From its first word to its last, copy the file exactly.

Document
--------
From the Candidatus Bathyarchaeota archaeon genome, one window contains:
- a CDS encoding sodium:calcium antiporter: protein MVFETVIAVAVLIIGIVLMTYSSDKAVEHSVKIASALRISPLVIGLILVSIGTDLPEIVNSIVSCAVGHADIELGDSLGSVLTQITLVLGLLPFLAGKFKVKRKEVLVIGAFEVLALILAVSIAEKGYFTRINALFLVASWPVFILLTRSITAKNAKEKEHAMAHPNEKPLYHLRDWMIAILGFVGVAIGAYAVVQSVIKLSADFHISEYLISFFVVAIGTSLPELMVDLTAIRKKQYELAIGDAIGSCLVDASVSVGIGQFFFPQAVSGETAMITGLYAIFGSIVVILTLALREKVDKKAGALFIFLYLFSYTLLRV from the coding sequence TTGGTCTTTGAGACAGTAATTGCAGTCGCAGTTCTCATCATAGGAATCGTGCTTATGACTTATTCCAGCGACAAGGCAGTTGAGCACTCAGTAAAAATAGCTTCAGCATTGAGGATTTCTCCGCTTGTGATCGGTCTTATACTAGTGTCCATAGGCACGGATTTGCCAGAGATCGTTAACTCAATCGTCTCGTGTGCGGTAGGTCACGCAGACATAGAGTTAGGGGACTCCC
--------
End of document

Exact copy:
From the Candidatus Bathyarchaeota archaeon genome, one window contains:
- a CDS encoding sodium:calcium antiporter: protein MVFETVIAVAVLIIGIVLMTYSSDKAVEHSVKIASALRISPLVIGLILVSIGTDLPEIVNSIVSCAVGHADIELGDSLGSVLTQITLVLGLLPFLAGKFKVKRKEVLVIGAFEVLALILAVSIAEKGYFTRINALFLVASWPVFILLTRSITAKNAKEKEHAMAHPNEKPLYHLRDWMIAILGFVGVAIGAYAVVQSVIKLSADFHISEYLISFFVVAIGTSLPELMVDLTAIRKKQYELAIGDAIGSCLVDASVSVGIGQFFFPQAVSGETAMITGLYAIFGSIVVILTLALREKVDKKAGALFIFLYLFSYTLLRV from the coding sequence TTGGTCTTTGAGACAGTAATTGCAGTCGCAGTTCTCATCATAGGAATCGTGCTTATGACTTATTCCAGCGACAAGGCAGTTGAGCACTCAGTAAAAATAGCTTCAGCATTGAGGATTTCTCCGCTTGTGATCGGTCTTATACTAGTGTCCATAGGCACGGATTTGCCAGAGATCGTTAACTCAATCGTCTCGTGTGCGGTAGGTCACGCAGACATAGAGTTAGGGGACTCCC